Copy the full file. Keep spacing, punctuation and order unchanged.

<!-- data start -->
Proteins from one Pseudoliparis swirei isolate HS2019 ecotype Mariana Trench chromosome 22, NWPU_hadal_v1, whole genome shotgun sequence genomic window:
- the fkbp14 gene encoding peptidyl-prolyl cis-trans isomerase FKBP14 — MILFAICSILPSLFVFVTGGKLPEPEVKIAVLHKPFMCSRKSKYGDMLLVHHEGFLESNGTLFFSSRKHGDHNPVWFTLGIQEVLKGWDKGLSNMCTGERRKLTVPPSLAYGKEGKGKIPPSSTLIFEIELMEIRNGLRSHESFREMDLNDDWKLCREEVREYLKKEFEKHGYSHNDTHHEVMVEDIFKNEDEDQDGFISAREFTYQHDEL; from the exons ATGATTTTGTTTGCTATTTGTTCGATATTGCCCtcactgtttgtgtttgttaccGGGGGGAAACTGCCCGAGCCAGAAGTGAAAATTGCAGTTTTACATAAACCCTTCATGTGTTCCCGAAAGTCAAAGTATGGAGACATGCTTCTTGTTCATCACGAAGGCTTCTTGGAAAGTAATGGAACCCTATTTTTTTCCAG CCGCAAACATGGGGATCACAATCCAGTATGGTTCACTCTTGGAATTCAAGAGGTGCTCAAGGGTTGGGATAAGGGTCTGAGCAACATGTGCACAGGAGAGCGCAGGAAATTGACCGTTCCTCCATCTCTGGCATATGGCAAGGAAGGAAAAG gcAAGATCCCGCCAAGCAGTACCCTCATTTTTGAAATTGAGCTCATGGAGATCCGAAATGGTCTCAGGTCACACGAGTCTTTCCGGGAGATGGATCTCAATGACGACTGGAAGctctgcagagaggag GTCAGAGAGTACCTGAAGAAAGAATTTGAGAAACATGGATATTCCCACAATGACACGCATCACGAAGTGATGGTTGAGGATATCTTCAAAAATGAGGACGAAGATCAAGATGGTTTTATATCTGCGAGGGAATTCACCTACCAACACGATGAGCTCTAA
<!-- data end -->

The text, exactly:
Proteins from one Pseudoliparis swirei isolate HS2019 ecotype Mariana Trench chromosome 22, NWPU_hadal_v1, whole genome shotgun sequence genomic window:
- the fkbp14 gene encoding peptidyl-prolyl cis-trans isomerase FKBP14 — MILFAICSILPSLFVFVTGGKLPEPEVKIAVLHKPFMCSRKSKYGDMLLVHHEGFLESNGTLFFSSRKHGDHNPVWFTLGIQEVLKGWDKGLSNMCTGERRKLTVPPSLAYGKEGKGKIPPSSTLIFEIELMEIRNGLRSHESFREMDLNDDWKLCREEVREYLKKEFEKHGYSHNDTHHEVMVEDIFKNEDEDQDGFISAREFTYQHDEL; from the exons ATGATTTTGTTTGCTATTTGTTCGATATTGCCCtcactgtttgtgtttgttaccGGGGGGAAACTGCCCGAGCCAGAAGTGAAAATTGCAGTTTTACATAAACCCTTCATGTGTTCCCGAAAGTCAAAGTATGGAGACATGCTTCTTGTTCATCACGAAGGCTTCTTGGAAAGTAATGGAACCCTATTTTTTTCCAG CCGCAAACATGGGGATCACAATCCAGTATGGTTCACTCTTGGAATTCAAGAGGTGCTCAAGGGTTGGGATAAGGGTCTGAGCAACATGTGCACAGGAGAGCGCAGGAAATTGACCGTTCCTCCATCTCTGGCATATGGCAAGGAAGGAAAAG gcAAGATCCCGCCAAGCAGTACCCTCATTTTTGAAATTGAGCTCATGGAGATCCGAAATGGTCTCAGGTCACACGAGTCTTTCCGGGAGATGGATCTCAATGACGACTGGAAGctctgcagagaggag GTCAGAGAGTACCTGAAGAAAGAATTTGAGAAACATGGATATTCCCACAATGACACGCATCACGAAGTGATGGTTGAGGATATCTTCAAAAATGAGGACGAAGATCAAGATGGTTTTATATCTGCGAGGGAATTCACCTACCAACACGATGAGCTCTAA